There are some businesses that have a human resources representative come in and talk to you if your boss rejects some of your work, to imply that you might be emotionally struggling with the concept of rejection. Rejection is essential to success, it drives us and motivates us to do our absolute best. If we coddle each person after they spill milk, they may not feel motivated enough to figure out, how to stop spilling that milk. Going in front of your boss to present your reports and ideas should be a little scary, just enough to motivate you to check all loose ends and make sure that all of your data and ideas are fully backed up by research and facts. Having too soft of an approach in your business can lead to many loose ends and mistakes being made due to lack of fear and accountability. You can have one hundred ideas, but if you do not have the motivation, dedication, and professionalism to back these ideas up using factual evidence and the ability to adequately present these ideas in a way that people will listen and understand, than the idea means very little. Part of being able to express these ideas, is understanding that rejection is very possible and is not at all fun, but, the less you are coddled, the more you will work at perfecting your idea before presenting it, leaving less and less room for error.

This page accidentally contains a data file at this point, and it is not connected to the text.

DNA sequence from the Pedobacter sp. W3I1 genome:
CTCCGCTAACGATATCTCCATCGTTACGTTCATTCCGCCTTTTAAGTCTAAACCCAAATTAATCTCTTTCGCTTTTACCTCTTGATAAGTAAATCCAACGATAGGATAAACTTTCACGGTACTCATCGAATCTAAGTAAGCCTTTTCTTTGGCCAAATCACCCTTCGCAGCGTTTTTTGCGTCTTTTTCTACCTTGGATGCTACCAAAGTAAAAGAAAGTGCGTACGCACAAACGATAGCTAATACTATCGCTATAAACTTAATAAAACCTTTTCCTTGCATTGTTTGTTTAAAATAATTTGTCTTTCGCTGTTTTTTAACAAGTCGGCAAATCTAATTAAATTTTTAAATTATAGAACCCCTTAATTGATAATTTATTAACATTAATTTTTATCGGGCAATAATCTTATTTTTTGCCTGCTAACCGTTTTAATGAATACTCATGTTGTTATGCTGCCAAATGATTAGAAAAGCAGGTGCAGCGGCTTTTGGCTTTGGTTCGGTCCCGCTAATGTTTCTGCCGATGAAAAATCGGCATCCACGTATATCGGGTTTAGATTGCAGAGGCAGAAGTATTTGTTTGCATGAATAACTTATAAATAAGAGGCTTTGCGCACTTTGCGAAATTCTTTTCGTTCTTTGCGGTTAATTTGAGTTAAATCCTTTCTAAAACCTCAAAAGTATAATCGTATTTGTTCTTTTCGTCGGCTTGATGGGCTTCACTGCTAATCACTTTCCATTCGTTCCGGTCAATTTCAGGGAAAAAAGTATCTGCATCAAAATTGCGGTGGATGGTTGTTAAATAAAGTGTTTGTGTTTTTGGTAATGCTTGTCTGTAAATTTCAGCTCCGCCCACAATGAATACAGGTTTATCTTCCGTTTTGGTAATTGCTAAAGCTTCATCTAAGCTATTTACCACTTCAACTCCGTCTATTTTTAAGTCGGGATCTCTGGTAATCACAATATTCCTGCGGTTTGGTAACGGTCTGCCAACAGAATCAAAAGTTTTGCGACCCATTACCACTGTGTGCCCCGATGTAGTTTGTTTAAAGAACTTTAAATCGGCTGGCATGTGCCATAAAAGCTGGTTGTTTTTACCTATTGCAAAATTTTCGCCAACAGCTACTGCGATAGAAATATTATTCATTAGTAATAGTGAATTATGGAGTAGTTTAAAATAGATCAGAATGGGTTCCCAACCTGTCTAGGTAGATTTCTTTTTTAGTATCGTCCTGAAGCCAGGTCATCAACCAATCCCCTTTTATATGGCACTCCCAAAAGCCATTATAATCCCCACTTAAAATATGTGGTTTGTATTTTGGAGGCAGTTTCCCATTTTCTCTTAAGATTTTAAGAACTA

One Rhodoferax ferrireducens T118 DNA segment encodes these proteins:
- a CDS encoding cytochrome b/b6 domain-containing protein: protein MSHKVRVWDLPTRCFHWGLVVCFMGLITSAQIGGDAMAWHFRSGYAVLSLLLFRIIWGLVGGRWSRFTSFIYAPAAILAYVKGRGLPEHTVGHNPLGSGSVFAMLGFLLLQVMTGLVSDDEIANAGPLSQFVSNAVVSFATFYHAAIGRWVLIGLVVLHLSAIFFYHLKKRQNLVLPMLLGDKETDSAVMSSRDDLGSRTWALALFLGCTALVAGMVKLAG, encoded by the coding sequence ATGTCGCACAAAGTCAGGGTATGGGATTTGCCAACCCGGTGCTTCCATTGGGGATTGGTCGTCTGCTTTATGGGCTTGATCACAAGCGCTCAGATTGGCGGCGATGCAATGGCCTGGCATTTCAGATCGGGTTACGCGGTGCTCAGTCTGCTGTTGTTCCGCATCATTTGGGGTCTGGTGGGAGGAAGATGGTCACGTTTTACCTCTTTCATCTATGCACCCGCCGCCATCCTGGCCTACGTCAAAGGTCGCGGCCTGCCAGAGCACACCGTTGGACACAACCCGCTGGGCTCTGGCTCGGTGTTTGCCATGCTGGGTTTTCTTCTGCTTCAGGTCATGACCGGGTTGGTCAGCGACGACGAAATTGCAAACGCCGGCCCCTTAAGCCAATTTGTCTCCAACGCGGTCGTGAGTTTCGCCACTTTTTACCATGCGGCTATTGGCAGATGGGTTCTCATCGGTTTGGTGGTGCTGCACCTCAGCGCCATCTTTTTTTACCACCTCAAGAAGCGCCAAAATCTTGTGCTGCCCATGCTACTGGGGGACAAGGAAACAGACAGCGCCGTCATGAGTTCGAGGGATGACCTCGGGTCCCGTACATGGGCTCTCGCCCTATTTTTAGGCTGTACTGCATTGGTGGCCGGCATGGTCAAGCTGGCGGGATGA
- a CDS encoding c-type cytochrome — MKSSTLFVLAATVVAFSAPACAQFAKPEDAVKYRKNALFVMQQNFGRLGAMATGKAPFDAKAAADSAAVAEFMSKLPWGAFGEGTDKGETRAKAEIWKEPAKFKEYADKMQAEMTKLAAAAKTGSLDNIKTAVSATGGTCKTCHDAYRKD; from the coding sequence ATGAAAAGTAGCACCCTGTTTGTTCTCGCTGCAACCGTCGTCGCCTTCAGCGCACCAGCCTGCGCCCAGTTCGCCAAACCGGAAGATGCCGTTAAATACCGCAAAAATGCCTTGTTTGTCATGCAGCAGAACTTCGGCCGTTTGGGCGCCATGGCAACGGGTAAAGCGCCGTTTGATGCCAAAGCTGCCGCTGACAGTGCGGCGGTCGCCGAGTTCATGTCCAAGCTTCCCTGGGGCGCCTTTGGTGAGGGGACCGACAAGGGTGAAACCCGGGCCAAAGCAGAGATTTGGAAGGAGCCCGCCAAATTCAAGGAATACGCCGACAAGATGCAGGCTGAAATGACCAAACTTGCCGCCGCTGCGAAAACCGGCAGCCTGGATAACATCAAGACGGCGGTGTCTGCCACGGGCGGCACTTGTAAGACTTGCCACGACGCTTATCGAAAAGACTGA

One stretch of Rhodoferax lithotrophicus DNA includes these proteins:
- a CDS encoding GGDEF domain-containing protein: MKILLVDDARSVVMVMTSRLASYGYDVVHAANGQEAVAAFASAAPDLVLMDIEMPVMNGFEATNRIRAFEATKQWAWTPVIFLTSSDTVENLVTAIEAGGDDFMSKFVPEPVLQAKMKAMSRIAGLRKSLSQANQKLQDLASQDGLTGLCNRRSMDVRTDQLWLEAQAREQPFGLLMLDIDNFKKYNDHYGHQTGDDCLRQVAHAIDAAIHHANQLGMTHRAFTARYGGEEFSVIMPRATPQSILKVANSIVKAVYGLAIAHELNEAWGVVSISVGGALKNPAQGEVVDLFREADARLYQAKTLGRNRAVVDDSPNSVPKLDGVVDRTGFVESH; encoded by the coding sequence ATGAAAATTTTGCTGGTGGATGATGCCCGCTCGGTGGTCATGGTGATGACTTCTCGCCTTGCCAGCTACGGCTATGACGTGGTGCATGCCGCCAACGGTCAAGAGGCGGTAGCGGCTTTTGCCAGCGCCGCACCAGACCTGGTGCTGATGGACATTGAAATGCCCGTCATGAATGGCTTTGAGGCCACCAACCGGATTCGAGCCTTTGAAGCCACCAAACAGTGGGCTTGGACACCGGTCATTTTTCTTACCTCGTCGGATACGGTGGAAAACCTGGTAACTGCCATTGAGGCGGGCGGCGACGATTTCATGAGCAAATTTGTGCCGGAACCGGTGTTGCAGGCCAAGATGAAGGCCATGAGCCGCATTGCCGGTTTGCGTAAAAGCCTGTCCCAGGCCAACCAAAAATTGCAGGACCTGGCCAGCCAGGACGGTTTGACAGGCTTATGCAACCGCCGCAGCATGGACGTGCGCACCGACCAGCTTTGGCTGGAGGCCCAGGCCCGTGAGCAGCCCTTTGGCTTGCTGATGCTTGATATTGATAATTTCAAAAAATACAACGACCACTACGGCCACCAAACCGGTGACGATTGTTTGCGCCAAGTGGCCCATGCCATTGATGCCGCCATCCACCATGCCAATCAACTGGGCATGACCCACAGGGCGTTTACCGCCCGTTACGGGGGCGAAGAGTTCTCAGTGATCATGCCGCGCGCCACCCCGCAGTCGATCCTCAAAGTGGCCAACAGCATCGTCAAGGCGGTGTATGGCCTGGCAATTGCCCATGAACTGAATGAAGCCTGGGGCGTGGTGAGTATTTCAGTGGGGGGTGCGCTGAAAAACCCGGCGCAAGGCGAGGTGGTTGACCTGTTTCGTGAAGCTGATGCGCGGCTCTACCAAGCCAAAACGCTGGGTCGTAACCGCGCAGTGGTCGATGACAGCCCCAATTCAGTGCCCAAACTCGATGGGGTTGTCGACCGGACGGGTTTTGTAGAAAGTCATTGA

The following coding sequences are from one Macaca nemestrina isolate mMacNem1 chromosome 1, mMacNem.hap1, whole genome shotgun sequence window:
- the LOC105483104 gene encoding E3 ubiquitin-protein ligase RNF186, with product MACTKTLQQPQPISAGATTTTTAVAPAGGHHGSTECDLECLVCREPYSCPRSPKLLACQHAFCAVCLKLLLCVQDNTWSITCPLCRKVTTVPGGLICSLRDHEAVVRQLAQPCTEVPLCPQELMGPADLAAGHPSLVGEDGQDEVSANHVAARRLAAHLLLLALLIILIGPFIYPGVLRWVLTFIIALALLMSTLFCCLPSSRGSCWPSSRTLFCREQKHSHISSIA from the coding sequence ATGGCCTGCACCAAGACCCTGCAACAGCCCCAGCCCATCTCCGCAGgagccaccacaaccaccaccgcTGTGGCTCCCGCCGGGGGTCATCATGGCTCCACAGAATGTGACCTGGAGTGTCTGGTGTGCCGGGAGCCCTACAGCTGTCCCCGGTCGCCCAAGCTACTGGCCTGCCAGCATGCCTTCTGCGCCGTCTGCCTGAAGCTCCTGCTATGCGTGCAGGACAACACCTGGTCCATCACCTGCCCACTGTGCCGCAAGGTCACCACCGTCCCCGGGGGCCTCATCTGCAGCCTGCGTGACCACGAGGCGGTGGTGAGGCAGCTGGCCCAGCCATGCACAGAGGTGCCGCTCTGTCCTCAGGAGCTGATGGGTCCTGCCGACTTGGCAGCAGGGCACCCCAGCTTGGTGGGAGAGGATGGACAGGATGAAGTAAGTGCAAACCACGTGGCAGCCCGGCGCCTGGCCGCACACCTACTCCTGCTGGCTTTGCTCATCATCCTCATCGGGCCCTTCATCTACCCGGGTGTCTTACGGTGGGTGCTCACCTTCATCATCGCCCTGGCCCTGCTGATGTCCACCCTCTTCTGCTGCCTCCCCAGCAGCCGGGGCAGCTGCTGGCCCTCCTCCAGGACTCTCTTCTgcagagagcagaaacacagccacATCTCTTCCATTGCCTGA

Balance is key. Balance of technology versus human interaction, balance of visual quality versus practical quality, and balance of coddling versus destroying hopes and dreams. A business, in order to succeed, needs to find the middle ground in many aspects of their operations. Understanding how to utilize technology to expand their business and create an edge in the market, without becoming dependent on it to portray professionalism and completely replacing the need for human interaction, will lend a business well to future success. Understanding that getting a consumer’s attention through visual quality is important but without proper functionality of the product, the success of the product for the business, will be limited to none. Finally, employees need to be able to handle rejection and employers need to be able to express disappointment or criticism without constant fear of lawsuits and tears, however, a business also needs to understand that employees are their backbone and they also deserve respect. Learning the perfect balance comes with time and experience but having these concepts in mind when going into a new business, will allow for a head-start in creating a successfully balanced operation.

Kaitlyn Barber

kmbarber@svsu.edu